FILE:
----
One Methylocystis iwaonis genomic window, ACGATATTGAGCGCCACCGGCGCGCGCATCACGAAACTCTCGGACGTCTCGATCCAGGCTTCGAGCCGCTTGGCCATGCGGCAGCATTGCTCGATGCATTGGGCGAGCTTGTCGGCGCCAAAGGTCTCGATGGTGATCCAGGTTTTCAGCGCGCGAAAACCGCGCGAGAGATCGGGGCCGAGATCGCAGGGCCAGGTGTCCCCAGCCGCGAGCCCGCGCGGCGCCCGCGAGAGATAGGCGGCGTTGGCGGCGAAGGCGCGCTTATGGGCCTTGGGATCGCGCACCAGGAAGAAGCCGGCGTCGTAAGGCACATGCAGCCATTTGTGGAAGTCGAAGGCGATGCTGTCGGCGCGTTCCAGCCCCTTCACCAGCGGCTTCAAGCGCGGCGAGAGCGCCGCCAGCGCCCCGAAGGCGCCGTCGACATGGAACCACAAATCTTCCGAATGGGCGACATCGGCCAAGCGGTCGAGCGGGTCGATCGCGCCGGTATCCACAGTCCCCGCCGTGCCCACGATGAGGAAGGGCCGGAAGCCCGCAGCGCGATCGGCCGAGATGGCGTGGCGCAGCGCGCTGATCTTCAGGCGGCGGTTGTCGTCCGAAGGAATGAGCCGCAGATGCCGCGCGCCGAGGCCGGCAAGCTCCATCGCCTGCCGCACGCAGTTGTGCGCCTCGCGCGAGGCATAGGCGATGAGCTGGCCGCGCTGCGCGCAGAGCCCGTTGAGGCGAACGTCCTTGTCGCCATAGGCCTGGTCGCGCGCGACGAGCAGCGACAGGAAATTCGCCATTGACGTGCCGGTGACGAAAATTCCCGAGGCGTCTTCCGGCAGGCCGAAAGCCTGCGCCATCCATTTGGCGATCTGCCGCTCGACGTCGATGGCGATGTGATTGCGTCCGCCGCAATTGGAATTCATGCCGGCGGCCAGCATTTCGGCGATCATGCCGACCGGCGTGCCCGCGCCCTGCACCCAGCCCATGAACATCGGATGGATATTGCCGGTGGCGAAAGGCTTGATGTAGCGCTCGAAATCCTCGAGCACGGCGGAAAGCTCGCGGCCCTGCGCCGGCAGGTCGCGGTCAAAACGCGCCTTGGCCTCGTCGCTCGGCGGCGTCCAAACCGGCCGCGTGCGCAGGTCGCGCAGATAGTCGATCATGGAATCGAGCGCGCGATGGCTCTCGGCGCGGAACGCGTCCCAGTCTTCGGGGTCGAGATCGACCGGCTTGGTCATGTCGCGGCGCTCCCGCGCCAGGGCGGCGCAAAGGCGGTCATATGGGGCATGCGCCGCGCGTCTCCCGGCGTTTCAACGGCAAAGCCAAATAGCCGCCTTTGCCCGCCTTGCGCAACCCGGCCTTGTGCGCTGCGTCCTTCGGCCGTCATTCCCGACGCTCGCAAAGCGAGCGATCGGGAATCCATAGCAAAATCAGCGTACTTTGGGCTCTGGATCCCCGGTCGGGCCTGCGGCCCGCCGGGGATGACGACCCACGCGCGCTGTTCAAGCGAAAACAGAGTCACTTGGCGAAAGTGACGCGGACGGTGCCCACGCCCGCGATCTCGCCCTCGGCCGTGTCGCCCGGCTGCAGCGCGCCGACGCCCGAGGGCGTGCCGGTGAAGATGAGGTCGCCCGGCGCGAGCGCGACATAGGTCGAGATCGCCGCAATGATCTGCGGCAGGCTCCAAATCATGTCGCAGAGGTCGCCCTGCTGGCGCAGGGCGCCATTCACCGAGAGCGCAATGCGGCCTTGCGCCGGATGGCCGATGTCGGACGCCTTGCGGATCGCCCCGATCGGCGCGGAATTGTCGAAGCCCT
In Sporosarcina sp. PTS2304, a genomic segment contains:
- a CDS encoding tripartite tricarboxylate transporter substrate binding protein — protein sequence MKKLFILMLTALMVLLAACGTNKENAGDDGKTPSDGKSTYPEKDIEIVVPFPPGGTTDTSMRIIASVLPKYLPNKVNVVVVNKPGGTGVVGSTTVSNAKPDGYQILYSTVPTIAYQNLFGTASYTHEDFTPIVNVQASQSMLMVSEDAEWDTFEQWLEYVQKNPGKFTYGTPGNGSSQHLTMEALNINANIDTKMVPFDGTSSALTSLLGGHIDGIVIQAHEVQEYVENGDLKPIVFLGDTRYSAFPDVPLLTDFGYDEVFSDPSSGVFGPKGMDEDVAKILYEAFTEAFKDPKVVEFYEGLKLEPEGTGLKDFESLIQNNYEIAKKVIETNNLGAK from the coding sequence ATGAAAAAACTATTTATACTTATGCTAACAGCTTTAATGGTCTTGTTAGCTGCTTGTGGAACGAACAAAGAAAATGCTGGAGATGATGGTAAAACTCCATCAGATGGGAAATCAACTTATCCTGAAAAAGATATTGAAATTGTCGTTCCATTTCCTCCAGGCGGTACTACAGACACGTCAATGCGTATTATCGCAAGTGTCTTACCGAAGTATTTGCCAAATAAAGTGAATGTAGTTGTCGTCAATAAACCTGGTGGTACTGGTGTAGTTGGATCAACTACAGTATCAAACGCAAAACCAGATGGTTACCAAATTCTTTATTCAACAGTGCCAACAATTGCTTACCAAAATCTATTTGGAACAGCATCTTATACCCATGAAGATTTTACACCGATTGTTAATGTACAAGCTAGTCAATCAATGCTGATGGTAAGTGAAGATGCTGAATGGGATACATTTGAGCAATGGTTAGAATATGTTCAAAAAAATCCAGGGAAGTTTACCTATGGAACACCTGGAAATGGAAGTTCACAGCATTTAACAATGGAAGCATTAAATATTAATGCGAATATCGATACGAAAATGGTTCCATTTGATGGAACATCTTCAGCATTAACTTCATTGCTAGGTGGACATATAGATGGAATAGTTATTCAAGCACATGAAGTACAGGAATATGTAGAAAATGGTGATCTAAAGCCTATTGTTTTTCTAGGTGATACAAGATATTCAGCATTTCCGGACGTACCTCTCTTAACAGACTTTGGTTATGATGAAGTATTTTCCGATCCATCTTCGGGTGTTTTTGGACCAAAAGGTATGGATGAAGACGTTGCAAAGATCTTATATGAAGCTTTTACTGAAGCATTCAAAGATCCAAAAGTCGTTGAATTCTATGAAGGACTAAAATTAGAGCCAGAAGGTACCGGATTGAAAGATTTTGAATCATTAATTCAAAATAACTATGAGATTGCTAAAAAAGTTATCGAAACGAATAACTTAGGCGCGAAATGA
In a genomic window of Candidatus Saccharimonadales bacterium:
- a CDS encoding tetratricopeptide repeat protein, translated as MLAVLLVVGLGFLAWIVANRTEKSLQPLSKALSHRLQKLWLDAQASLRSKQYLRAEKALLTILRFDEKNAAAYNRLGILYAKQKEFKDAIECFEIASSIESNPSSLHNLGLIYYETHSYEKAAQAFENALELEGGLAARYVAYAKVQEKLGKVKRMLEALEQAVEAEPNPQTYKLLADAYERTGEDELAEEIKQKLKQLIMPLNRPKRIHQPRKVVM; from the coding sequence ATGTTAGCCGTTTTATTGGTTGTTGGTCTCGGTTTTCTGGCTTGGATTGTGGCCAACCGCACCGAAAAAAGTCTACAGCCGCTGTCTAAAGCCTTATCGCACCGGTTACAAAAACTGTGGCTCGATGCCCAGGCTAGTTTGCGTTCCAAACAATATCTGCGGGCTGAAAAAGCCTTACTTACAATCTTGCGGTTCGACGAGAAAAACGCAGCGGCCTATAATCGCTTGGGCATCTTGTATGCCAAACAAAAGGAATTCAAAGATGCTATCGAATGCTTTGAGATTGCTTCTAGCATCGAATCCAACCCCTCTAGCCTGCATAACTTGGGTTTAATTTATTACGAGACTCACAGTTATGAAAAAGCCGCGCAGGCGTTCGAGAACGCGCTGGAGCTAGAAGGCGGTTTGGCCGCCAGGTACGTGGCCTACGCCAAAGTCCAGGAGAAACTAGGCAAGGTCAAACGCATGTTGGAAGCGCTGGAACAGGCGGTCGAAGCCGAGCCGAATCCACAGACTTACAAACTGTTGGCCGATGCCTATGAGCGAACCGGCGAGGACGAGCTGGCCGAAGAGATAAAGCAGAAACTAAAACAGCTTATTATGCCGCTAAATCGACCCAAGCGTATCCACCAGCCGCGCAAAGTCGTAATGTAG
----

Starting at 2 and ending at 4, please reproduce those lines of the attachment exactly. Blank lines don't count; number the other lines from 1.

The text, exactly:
In Sporosarcina sp. PTS2304, a genomic segment contains:
- a CDS encoding tripartite tricarboxylate transporter substrate binding protein — protein sequence MKKLFILMLTALMVLLAACGTNKENAGDDGKTPSDGKSTYPEKDIEIVVPFPPGGTTDTSMRIIASVLPKYLPNKVNVVVVNKPGGTGVVGSTTVSNAKPDGYQILYSTVPTIAYQNLFGTASYTHEDFTPIVNVQASQSMLMVSEDAEWDTFEQWLEYVQKNPGKFTYGTPGNGSSQHLTMEALNINANIDTKMVPFDGTSSALTSLLGGHIDGIVIQAHEVQEYVENGDLKPIVFLGDTRYSAFPDVPLLTDFGYDEVFSDPSSGVFGPKGMDEDVAKILYEAFTEAFKDPKVVEFYEGLKLEPEGTGLKDFESLIQNNYEIAKKVIETNNLGAK from the coding sequence ATGAAAAAACTATTTATACTTATGCTAACAGCTTTAATGGTCTTGTTAGCTGCTTGTGGAACGAACAAAGAAAATGCTGGAGATGATGGTAAAACTCCATCAGATGGGAAATCAACTTATCCTGAAAAAGATATTGAAATTGTCGTTCCATTTCCTCCAGGCGGTACTACAGACACGTCAATGCGTATTATCGCAAGTGTCTTACCGAAGTATTTGCCAAATAAAGTGAATGTAGTTGTCGTCAATAAACCTGGTGGTACTGGTGTAGTTGGATCAACTACAGTATCAAACGCAAAACCAGATGGTTACCAAATTCTTTATTCAACAGTGCCAACAATTGCTTACCAAAATCTATTTGGAACAGCATCTTATACCCATGAAGATTTTACACCGATTGTTAATGTACAAGCTAGTCAATCAATGCTGATGGTAAGTGAAGATGCTGAATGGGATACATTTGAGCAATGGTTAGAATATGTTCAAAAAAATCCAGGGAAGTTTACCTATGGAACACCTGGAAATGGAAGTTCACAGCATTTAACAATGGAAGCATTAAATATTAATGCGAATATCGATACGAAAATGGTTCCATTTGATGGAACATCTTCAGCATTAACTTCATTGCTAGGTGGACATATAGATGGAATAGTTATTCAAGCACATGAAGTACAGGAATATGTAGAAAATGGTGATCTAAAGCCTATTGTTTTTCTAGGTGATACAAGATATTCAGCATTTCCGGACGTACCTCTCTTAACAGACTTTGGTTATGATGAAGTATTTTCCGATCCATCTTCGGGTGTTTTTGGACCAAAAGGTATGGATGAAGACGTTGCAAAGATCTTATATGAAGCTTTTACTGAAGCATTCAAAGATCCAAAAGTCGTTGAATTCTATGAAGGACTAAAATTAGAGCCAGAAGGTACCGGATTGAAAGATTTTGAATCATTAATTCAAAATAACTATGAGATTGCTAAAAAAGTTATCGAAACGAATAACTTAGGCGCGAAATGA
In a genomic window of Candidatus Saccharimonadales bacterium: